Almost everyone knows the story of Aesop’s shepherd boy. He tended his herd just outside the village, with only the sheep for company. Being quick of mind, he easily grew bored and lonely. One day, he had the idea to holler, “Wolf!” The villagers would come running to help him drive the predator away, he reasoned, and maybe some would stay and talk and have a good time with him.
He put his plan into action, and the villagers quickly armed themselves and charged into the pasture, ready for battle. The boy shrugged and said he must have been mistaken, but the villagers knew his deception. They told him not to raise the alarm without reason, and went away grumbling.
Three times more he raised the cry, and three times more the villagers sallied forth, eager to dispatch the shepherd’s nemesis. On the third time they found no enemy to burn with their torches or skewer with their pitchforks, they all rubbed their hands together as if they were wiping dirt away and told the boy that from that moment on, he would face his perils alone. The shepherd boy laughed to himself; he’d gotten what he wanted.
The next week, his daydreaming was interrupted by a sly shadow brushing the edge of his vision. He leapt up just as a great, gray wolf pounced, snapping a lamb’s neck in two with his powerful jaws. The boy ran to the hilltop and shouted at the top of his lungs. “Wolf! Wolf!”
When no one came, he looked back at the growing carnage, then ran into the village crying, “Wolf! Wolf!” The villagers whose trust he had abused shook their heads and looked away. The boy ran back to the pasture, desperate to help his flock, but he was too late. The wolf had feasted and run away, leaving not a single sheep alive.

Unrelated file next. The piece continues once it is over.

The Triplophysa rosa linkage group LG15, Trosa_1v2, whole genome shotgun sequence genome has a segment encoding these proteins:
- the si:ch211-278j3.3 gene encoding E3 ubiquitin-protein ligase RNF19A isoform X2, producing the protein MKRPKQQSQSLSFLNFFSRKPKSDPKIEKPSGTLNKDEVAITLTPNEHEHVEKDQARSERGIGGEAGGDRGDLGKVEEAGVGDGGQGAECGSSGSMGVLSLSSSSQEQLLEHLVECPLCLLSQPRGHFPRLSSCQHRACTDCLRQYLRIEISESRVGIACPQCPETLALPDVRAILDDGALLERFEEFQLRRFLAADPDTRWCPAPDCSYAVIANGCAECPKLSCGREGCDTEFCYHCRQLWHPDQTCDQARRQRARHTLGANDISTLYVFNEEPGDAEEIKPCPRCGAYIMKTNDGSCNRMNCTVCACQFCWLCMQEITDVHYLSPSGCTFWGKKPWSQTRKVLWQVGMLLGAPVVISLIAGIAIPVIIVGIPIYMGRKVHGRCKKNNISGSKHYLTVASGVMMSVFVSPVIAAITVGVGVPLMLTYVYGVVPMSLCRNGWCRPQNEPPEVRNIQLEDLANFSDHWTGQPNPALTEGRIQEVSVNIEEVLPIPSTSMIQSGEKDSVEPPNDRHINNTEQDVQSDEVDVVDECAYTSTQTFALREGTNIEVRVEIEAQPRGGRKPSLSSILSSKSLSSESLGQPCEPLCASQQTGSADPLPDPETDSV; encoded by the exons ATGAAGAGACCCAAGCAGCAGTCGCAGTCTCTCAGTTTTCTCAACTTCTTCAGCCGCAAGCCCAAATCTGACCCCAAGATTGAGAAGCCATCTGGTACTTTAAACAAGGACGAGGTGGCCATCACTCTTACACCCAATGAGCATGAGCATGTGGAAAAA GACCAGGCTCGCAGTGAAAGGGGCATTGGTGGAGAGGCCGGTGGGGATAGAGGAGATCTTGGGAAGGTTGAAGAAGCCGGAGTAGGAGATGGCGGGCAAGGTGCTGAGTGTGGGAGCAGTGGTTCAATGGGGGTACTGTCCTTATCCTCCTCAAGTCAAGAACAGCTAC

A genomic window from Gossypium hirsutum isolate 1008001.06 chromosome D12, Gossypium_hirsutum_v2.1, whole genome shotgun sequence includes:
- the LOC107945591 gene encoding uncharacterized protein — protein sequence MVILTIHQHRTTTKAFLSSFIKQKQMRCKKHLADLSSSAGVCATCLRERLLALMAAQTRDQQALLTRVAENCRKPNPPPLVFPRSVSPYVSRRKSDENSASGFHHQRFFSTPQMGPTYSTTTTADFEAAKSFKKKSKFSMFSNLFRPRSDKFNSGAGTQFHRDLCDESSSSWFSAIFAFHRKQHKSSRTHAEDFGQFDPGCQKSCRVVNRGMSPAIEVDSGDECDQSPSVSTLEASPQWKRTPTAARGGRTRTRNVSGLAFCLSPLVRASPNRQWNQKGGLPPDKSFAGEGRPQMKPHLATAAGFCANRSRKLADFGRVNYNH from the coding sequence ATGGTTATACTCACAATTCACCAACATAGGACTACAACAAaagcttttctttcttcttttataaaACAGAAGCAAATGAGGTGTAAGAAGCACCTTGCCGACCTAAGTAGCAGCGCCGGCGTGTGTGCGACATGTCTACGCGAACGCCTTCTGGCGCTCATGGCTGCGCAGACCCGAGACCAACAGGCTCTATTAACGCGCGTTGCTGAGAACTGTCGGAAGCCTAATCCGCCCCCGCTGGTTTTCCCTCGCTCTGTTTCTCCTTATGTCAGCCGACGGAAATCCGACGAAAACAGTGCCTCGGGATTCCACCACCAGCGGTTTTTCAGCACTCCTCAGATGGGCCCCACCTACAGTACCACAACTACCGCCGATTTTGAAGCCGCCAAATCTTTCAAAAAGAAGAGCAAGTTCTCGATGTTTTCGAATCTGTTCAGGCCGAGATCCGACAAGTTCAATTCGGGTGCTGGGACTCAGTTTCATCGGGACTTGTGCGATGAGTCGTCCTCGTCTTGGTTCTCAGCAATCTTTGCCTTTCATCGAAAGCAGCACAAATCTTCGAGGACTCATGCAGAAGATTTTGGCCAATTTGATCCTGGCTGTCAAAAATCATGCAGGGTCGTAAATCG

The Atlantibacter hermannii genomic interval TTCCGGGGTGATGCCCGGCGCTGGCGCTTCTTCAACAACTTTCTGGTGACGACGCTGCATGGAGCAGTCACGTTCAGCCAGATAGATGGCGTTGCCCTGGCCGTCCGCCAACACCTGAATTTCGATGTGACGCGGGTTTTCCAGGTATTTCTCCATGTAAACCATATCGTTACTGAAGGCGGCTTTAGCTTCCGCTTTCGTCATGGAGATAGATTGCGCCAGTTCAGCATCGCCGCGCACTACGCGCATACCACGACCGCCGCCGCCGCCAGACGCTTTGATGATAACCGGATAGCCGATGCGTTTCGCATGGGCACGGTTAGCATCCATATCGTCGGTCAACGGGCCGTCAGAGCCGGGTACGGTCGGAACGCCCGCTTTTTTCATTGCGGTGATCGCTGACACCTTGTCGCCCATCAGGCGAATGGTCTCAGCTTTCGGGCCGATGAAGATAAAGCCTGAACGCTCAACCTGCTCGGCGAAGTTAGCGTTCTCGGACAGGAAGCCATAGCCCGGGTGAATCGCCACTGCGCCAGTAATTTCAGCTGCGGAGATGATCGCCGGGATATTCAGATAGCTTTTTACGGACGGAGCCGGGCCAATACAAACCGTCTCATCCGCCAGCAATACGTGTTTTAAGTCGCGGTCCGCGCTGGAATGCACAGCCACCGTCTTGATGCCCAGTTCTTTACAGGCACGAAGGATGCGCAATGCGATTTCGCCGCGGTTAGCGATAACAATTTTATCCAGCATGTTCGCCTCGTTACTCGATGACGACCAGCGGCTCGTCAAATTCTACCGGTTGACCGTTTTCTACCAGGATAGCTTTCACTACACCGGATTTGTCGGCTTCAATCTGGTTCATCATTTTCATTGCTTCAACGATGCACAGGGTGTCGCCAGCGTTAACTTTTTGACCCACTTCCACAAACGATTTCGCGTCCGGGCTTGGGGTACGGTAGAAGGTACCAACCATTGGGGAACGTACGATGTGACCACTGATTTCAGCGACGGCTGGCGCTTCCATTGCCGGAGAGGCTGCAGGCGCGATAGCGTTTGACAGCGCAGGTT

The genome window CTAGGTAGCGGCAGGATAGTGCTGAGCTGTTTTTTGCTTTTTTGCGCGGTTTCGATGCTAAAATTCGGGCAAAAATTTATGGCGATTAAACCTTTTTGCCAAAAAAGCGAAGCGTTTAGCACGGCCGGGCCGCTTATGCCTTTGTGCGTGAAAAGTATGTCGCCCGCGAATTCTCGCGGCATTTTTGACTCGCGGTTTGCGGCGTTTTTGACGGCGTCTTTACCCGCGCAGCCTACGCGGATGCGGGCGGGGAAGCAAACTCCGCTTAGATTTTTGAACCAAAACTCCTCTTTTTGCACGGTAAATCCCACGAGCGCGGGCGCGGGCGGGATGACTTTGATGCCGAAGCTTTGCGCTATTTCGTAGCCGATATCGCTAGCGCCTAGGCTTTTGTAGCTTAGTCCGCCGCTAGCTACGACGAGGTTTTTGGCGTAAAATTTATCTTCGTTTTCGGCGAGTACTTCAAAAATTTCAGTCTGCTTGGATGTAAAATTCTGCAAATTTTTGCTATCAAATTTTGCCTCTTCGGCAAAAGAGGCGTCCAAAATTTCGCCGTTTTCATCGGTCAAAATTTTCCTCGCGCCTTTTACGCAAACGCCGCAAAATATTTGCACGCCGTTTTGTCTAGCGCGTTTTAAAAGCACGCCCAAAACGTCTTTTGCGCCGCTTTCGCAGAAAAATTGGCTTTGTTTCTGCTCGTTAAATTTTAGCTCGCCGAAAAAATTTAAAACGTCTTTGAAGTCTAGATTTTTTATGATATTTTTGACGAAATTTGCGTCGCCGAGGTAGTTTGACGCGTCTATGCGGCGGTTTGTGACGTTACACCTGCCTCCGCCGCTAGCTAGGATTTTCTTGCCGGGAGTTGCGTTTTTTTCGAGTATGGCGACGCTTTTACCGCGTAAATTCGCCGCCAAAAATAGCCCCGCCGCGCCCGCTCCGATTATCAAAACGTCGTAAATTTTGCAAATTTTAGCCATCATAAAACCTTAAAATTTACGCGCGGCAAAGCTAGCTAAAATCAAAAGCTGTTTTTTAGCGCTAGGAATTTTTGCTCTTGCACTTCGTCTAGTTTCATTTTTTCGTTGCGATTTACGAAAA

Later versions of the fable, beginning in the 1700’s, ended with the wolf devouring the boy as well, but that’s just authorial license gone awry. The boy, who was really a young man ready to make his own way in life, survived that terrible day. However, the evil villagers’ rejection left him devastated and triggered. If they had just come when he called, all would have ended well. Nothing he had done deserved that kind of hatred.
He searched for a safe space, somewhere no one could be mean to him anymore, but those wouldn’t be invented for more than two millennia. So, he did the next best thing. He headed west to a village where no one knew him and found comfort in the arms of a fair maiden.
This particular maiden had much comfort to give, and since the young man was a taking sort, he obliged himself often. All the micro- and macro-aggressions he had suffered left him quite timid and scared of the world, so he was more than terrified when his fair maiden (now maid) told him she was in the family way, and her father would expect him to do the right thing.
He argued eloquently and long that the right thing for him could not be considered the right thing for her or her family. He beseeched her good intellect to understand the emotional brutality of expecting members of a society or family to all abide by a common standard of behavior. Her father explained his views on the matter with the prongs of his pitchfork, which were firmly planted in the young man’s buttocks right up until the pastor gave him permission to kiss his bride.